The Legend of Scott and Zelda by Max Christopher

The Legend of Scott and Zelda
Max Christopher

After a while he said, “My dear, I wish you’d try to make more friends. Your birthday party guestlist is deary.”

“I haven’t any friends,” she said.

“How can you say that?” He shifted toward her on the hard bench. The chilly spring air was fragrant with growing things. “There’s Ernie and Sheilah and Ginny to name just three.”

“They’re all dull.”

“That is unjust,” he said. “But if it were so that’s all the more reason to make new friends.”

“Ginny smells like old lady bathroom,” she said. She sighed and scraped the gravel with her shoes. She smiled. “I’m so glad the monsters came to me. The first thing they did was relieve me of my dirty body.”

He leaned forward as though stabbed by sudden stomach pain. “Darling.” He ran fingers through his thinning hair. He heard more gravel crunching as though parties of two and three were walking the paths on the grounds. “Darling.”

“Those mad ideas that run through my head, slashing furrows in the wall of my skull,” she said. “The monsters tell me what they mean. They tell me I mustn’t be afraid of them. They lift me out of my body and hide me somewhere safe, somewhere I can’t be found.”

“That place isn’t real, darling,” he said. “I always find you. And you always run to my arms. Won’t you walk with me? I dislike these cold granite benches.”

“Then you shouldn’t have put me here,” she said. “Still, it was here that my monsters found me and showed me entrance to that other world.”

“I wish I could go with you,” he said.

“Maybe someday,” she said. “What?”

“Your eyes,” he said. “There’s the twinkle of mischief I miss.”

“Only you could lure me away from the place I love so much. Here,” she said. “I painted it.” She took the large roll of papers from her lap and held it out to him. She looked away absently, as though disconnected from the act. He had not asked to look at the paintings, knowing she would present them when she felt ready.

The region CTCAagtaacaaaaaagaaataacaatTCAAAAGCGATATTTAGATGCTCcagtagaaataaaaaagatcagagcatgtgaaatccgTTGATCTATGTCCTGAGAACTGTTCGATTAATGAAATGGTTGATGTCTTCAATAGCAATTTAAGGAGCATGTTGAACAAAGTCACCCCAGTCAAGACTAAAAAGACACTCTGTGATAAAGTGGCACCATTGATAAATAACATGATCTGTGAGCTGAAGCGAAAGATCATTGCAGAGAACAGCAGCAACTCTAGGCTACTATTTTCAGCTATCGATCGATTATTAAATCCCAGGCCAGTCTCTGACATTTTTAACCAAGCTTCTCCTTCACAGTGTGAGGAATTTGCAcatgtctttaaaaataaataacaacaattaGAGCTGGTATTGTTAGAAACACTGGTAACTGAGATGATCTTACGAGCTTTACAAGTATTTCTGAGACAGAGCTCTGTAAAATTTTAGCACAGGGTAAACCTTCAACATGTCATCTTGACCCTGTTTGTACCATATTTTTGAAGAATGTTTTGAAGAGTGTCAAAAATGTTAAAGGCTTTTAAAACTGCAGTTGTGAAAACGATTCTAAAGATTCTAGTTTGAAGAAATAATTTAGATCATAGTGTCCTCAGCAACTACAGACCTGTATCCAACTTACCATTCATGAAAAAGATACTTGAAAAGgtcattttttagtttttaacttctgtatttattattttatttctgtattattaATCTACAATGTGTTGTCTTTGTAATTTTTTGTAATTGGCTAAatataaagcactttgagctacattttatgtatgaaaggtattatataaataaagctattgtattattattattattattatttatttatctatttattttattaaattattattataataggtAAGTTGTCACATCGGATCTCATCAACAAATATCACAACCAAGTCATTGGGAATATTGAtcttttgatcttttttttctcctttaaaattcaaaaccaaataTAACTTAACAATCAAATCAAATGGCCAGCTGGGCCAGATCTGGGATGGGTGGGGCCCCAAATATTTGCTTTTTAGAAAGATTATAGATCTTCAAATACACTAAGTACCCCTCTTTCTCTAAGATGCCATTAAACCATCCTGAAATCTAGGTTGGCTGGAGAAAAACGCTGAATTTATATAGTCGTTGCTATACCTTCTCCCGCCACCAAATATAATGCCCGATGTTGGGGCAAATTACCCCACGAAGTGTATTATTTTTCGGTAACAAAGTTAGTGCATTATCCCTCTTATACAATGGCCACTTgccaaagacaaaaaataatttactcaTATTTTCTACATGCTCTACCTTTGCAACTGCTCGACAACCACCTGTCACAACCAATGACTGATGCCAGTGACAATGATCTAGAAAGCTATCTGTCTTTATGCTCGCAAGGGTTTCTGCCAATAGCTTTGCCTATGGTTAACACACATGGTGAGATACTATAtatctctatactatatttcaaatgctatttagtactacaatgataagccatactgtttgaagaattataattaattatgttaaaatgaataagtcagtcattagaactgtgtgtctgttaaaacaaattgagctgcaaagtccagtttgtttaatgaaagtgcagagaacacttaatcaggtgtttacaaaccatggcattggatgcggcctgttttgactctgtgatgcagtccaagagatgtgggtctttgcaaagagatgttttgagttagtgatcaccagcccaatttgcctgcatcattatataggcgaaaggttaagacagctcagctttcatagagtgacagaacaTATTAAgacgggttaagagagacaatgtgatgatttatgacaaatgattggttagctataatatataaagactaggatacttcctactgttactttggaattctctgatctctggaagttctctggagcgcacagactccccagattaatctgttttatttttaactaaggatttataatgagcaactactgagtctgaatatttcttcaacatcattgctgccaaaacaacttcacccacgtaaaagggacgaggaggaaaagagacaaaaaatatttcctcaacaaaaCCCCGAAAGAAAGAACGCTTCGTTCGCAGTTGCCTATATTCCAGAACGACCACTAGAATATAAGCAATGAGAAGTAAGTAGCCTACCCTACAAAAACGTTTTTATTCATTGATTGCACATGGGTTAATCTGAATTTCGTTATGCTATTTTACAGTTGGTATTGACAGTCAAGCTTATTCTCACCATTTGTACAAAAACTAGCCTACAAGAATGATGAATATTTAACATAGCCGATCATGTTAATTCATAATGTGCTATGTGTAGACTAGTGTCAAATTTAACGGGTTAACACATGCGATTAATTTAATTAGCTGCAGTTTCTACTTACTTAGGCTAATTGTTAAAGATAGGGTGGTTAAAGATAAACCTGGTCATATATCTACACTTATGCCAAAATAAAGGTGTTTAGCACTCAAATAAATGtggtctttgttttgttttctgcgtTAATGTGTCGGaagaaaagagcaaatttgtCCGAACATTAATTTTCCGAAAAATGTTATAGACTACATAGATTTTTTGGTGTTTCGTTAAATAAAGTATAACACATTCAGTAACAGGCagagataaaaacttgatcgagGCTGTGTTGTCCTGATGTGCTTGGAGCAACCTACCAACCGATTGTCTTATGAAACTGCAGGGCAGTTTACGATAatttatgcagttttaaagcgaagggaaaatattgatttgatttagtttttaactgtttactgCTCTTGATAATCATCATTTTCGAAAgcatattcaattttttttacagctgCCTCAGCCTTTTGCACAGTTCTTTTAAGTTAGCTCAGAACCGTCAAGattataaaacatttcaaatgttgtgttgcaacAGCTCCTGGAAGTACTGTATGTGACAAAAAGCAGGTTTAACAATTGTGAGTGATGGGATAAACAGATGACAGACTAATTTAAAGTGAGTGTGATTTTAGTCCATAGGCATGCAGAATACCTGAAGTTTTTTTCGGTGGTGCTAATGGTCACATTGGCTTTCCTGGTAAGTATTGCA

He spread them out gently on his lap, one at a time, the cold bench forgotten. “You paint so well,” he said. “Are these all the same place?”

“My kingdom. Yes.”

“They’re all different,” he said. His sensitive fingers touched the wild images reverently. The premature sag left his features and he lit up like a delighted schoolboy.

“What would be the point of painting a place the same way twice?” she said. “The monsters tell me I should never have given up dancing.” Breeze lifted the large sheets and they rustled softly.

“You still dance. Only now you do it with paint.” It sounded like larger parties were moving around them now. Gravel plunged as though cinder blocks were crashing onto it, leaves were savaged as though blades slashed down from a height.

“And I filled another sketchbook,” she said.

He turned the pages. “Why is Ernie holding me like a girl in this one?”

“One of the monsters was whispering to me about you two.”

His face sagged again. “Your art seems to me to be a fragile link to that twilight world of yours that I can never touch. I feel certain that if once I relaxed my hold of you, you’d fly back to that ethereal world and I’d never reach you again.”

“You’d never notice I was gone,” she said.

“That stings.”

“What’s the difference, since you barely notice I’m here? And I’d have my monsters.”

“There are monsters on this side,” he said.

“I prefer mine,” she said. “And new ones appear all the time. There, you can’t say I’m not making friends.” She stirred, brightened. “Here they come.”

“What? Good lord – “

They sprang and lumbered, hopped and danced, rolled and slithered toward the couple on the bench. Branches thwacked, stems snapped. Trees were torn from the ground, roots showering damp clods of dirt. Grass and leaves were trodden to muck. The gravel paths had deep black ruts. “I should have told you to pack some clothes,” she said. She rose and came up on demi pointe. “Oh, dear. Who will plan my birthday now?”

“Turn me loose, you bloody brutes!”

“Don’t worry, dear. My monsters will be gentle. I told them about your unmanly preoccupation with bodily comfort.” She stepped prettily after the pack and the struggling man.

“Darling, help me! For the love of God mmf – ” A giant pawlike hand stopped the rest.

“You did say you wanted to come with me,” she said. “Do you know, perhaps my mad ideas are my monsters.”

The Legend of Scott and Zelda by Max Christopher 1

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